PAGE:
Translated by Lieut. E. B. Eastwick, with some portions rewritten by the Rev. A. J. W. Morrison.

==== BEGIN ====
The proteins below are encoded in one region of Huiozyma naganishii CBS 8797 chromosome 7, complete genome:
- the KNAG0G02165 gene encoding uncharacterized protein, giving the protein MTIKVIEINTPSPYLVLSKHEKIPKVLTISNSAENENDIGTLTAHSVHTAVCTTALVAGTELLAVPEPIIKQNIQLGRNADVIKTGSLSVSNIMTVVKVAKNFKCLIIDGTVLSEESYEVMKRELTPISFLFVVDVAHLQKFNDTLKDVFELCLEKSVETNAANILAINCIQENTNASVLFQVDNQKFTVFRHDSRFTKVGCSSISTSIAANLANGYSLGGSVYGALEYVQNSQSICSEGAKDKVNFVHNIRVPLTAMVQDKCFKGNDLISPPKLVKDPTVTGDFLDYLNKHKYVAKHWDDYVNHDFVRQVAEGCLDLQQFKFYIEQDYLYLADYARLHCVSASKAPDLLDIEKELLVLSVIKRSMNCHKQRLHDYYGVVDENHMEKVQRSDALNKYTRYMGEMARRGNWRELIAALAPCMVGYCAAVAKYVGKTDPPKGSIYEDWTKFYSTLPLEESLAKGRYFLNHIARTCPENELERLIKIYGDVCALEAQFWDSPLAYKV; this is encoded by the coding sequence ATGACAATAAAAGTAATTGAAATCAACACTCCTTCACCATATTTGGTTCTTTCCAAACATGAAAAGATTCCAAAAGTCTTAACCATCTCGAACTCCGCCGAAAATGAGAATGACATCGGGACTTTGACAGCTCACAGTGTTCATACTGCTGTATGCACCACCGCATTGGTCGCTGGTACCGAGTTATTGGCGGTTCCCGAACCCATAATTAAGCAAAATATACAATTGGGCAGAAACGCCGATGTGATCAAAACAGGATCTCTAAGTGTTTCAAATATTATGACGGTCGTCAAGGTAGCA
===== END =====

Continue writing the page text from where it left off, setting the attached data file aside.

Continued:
f nature. A name decides the whole issue of things. In Madrid that was called rebellion which in Brussels was simply styled a lawful remonstrance. The complaints of Brabant required a prudent mediator; Philip II. sent an executioner. The signal for war was given. An unparalleled tyranny assailed both property and life. The despairing citizens, to whom the choice of deaths was all that was left, chose the nobler one on the battle-field. A wealthy and luxurious nation loves peace, but becomes warlike as soon as it becomes poor. Then it ceases to tremble for a life which is deprived of everything that had made it desirable. In an instant the contagion of rebellion seizes at once the most distant provinces; trade and commerce are at a standstill, the ships disappear from the harbors, the artisan abandons his workshop, the rustic his uncultivated fields. Thousands fled to distant lands, a thousand victims fell on the bloody field, and fresh thousands pressed on. Divine, indeed, must that doctrine be for which men